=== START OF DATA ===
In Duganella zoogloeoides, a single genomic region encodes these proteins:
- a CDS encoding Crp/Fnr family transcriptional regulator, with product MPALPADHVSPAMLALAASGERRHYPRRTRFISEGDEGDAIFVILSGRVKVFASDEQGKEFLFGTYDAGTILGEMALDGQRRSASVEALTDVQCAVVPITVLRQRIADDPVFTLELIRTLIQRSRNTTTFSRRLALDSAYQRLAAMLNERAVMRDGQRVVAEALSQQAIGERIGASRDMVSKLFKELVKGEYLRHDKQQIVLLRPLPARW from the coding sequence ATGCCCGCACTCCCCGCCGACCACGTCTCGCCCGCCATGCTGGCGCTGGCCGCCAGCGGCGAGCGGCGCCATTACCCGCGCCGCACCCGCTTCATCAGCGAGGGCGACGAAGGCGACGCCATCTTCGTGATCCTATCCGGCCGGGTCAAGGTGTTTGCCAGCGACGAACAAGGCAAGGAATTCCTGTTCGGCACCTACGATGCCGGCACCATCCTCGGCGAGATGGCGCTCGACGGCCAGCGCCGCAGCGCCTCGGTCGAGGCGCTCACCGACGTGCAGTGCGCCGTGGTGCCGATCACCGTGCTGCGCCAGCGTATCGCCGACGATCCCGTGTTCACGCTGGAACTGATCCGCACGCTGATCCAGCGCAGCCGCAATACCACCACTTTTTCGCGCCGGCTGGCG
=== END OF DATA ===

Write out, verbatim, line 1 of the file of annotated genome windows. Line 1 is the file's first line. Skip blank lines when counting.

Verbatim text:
In Duganella zoogloeoides, a single genomic region encodes these proteins: